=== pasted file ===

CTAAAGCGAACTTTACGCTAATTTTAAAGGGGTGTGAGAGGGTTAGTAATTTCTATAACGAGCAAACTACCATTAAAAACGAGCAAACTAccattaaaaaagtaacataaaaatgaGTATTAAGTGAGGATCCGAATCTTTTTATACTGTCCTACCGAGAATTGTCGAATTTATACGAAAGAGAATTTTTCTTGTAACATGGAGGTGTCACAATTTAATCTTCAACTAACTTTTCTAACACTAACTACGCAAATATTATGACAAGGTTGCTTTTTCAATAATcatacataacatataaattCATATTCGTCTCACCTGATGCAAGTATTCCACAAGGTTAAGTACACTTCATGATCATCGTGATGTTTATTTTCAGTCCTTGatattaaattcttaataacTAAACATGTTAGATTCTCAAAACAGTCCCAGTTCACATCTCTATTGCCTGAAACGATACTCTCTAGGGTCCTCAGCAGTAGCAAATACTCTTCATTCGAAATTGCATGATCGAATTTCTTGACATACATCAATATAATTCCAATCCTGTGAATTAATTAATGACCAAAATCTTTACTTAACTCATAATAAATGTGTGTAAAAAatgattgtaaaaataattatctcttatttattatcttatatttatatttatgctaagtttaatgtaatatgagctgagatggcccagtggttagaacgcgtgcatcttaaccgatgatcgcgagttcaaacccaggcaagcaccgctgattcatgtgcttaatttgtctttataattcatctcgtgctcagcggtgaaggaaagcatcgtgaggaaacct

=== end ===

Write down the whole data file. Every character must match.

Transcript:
CTAAAGCGAACTTTACGCTAATTTTAAAGGGGTGTGAGAGGGTTAGTAATTTCTATAACGAGCAAACTACCATTAAAAACGAGCAAACTAccattaaaaaagtaacataaaaatgaGTATTAAGTGAGGATCCGAATCTTTTTATACTGTCCTACCGAGAATTGTCGAATTTATACGAAAGAGAATTTTTCTTGTAACATGGAGGTGTCACAATTTAATCTTCAACTAACTTTTCTAACACTAACTACGCAAATATTATGACAAGGTTGCTTTTTCAATAATcatacataacatataaattCATATTCGTCTCACCTGATGCAAGTATTCCACAAGGTTAAGTACACTTCATGATCATCGTGATGTTTATTTTCAGTCCTTGatattaaattcttaataacTAAACATGTTAGATTCTCAAAACAGTCCCAGTTCACATCTCTATTGCCTGAAACGATACTCTCTAGGGTCCTCAGCAGTAGCAAATACTCTTCATTCGAAATTGCATGATCGAATTTCTTGACATACATCAATATAATTCCAATCCTGTGAATTAATTAATGACCAAAATCTTTACTTAACTCATAATAAATGTGTGTAAAAAatgattgtaaaaataattatctcttatttattatcttatatttatatttatgctaagtttaatgtaatatgagctgagatggcccagtggttagaacgcgtgcatcttaaccgatgatcgcgagttcaaacccaggcaagcaccgctgattcatgtgcttaatttgtctttataattcatctcgtgctcagcggtgaaggaaagcatcgtgaggaaacct